Your Google Assistant now knows how much your trip will suck (or not)…

The image shows three smartphone screens displaying different travel-related information.

1. The first screen (left) shows a flight status inquiry. The user has asked, "What's the status of flight AA 528?" The response indicates that the flight is scheduled to depart on time at 11:00 PM (Philadelphia time), but due to a delayed incoming flight, there is a good chance it will be delayed by at least 30 minutes. The flight details show it is from Philadelphia (PHL) to Minneapolis (MSP), departing at 1:30 PM and arriving at 3:24 PM, with terminal and gate information provided.

2. The second screen (middle) shows a flight booking interface. It displays options for selecting the number of carry-on and checked bags, with a "Done" button at the bottom. Below this, there are flight options with departure times, airlines, and prices listed.

3. The third screen (right) shows a "Things to do" interface for Nashville. It includes categories like Outdoors, Art & Culture, and History. Below these categories, there are various attractions listed with images, names, ratings, and brief descriptions, such as The Hermitage, Nashville sports event, The Parthenon, and Nashville Zoo at Grassmere.

Google Assistant and its companion hardware appliances have long been my go-to friend for information I could have looked up on my phone… Of course given their popularity, there is no denying that voice assistants are here to stay. In my home, I have 8 places I can ask Google something, and everyone in my household has their own favorite things they use their assistant for. Today, the search giant announced another new feature for its voice enabled wizards: flight performance predictions.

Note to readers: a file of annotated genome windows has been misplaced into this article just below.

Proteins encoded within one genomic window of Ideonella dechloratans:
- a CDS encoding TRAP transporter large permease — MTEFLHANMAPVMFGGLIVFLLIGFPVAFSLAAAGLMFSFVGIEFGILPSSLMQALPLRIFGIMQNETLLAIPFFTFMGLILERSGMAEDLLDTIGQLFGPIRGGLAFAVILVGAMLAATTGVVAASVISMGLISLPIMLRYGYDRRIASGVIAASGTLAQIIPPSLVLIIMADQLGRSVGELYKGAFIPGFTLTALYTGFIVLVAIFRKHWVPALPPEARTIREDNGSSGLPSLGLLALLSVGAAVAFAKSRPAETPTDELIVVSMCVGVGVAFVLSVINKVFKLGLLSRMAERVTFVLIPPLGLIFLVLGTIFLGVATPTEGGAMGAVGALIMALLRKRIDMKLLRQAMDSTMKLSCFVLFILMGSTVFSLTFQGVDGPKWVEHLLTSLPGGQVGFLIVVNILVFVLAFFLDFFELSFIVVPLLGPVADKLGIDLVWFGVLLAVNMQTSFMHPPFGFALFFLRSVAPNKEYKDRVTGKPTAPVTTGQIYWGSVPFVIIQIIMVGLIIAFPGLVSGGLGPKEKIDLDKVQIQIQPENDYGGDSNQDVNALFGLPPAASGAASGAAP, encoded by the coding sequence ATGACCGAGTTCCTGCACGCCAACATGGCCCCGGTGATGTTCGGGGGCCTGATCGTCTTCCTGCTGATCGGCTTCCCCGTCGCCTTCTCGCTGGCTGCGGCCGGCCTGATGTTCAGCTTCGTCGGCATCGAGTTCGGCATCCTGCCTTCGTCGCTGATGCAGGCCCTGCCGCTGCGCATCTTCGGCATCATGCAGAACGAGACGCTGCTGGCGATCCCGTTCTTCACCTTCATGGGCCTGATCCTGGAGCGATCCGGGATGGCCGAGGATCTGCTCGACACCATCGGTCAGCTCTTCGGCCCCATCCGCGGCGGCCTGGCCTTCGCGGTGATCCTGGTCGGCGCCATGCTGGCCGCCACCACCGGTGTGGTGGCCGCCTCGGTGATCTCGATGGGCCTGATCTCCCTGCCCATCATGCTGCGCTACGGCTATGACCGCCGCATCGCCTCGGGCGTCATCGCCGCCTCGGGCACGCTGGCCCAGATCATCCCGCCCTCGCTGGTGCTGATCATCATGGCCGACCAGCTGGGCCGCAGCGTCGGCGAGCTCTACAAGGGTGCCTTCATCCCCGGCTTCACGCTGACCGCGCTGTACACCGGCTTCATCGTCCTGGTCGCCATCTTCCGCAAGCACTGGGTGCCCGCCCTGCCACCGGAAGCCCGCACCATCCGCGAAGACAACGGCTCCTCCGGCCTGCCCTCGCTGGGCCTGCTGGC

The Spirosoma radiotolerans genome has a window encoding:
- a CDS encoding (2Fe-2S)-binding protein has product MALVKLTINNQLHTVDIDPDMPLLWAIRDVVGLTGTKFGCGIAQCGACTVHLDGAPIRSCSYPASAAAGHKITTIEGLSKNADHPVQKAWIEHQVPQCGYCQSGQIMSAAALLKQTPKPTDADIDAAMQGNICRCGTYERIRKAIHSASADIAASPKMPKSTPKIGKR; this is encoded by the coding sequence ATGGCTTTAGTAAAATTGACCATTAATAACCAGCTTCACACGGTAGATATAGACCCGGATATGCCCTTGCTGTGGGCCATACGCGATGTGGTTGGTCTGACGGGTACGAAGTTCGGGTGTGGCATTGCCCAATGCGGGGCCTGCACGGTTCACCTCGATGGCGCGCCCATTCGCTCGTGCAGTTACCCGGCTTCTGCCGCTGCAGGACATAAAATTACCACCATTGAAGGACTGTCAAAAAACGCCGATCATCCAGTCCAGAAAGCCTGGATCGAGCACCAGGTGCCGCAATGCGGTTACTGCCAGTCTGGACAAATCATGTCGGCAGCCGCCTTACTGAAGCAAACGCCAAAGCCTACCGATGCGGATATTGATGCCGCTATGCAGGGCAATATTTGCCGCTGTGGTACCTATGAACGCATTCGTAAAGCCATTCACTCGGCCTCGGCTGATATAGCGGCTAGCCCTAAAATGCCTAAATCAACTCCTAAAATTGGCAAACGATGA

Google launched flight delay predictions earlier in 2018 and integrated it into Google Flights – so far, so good. With this latest update to Google Assistant, that same information can be accessed with your voice, by simply asking whether your flight will be on time. For that easy phrase to work, Google will of course need access to your calendar with flight information. If it lacks that information, you can also ask it by flight number.

If that weren’t awesome enough, they plan to roll out proactive flight delay notifications on your phone through the assistant app. This kind of information has made many of my old apps obsolete – do any of your remember using WorldMate on your Blackberry?

Bottom line; if you haven’t spent the $29 to get a Google Assistant in your home yet, do it now. On their blog, Google provides a great overview of how its apps and services can help during the wacky holiday travel season.

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